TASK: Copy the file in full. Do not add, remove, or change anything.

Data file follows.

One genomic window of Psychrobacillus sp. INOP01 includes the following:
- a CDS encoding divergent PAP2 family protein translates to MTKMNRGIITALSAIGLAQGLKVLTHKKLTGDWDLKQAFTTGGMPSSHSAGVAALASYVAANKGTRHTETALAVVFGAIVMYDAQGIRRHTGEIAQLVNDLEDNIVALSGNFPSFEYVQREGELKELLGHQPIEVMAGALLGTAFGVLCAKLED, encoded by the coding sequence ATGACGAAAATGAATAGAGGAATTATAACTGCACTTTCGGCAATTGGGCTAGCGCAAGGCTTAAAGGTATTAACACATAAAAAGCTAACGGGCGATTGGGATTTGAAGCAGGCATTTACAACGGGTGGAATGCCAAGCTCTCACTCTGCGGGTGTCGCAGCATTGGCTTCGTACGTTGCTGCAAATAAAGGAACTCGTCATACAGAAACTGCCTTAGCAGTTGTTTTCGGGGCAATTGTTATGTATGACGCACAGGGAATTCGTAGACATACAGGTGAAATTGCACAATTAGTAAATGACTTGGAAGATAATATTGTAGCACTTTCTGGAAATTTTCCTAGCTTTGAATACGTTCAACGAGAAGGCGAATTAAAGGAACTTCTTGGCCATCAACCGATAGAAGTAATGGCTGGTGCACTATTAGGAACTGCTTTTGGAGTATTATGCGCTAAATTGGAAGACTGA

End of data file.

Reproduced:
One genomic window of Psychrobacillus sp. INOP01 includes the following:
- a CDS encoding divergent PAP2 family protein translates to MTKMNRGIITALSAIGLAQGLKVLTHKKLTGDWDLKQAFTTGGMPSSHSAGVAALASYVAANKGTRHTETALAVVFGAIVMYDAQGIRRHTGEIAQLVNDLEDNIVALSGNFPSFEYVQREGELKELLGHQPIEVMAGALLGTAFGVLCAKLED, encoded by the coding sequence ATGACGAAAATGAATAGAGGAATTATAACTGCACTTTCGGCAATTGGGCTAGCGCAAGGCTTAAAGGTATTAACACATAAAAAGCTAACGGGCGATTGGGATTTGAAGCAGGCATTTACAACGGGTGGAATGCCAAGCTCTCACTCTGCGGGTGTCGCAGCATTGGCTTCGTACGTTGCTGCAAATAAAGGAACTCGTCATACAGAAACTGCCTTAGCAGTTGTTTTCGGGGCAATTGTTATGTATGACGCACAGGGAATTCGTAGACATACAGGTGAAATTGCACAATTAGTAAATGACTTGGAAGATAATATTGTAGCACTTTCTGGAAATTTTCCTAGCTTTGAATACGTTCAACGAGAAGGCGAATTAAAGGAACTTCTTGGCCATCAACCGATAGAAGTAATGGCTGGTGCACTATTAGGAACTGCTTTTGGAGTATTATGCGCTAAATTGGAAGACTGA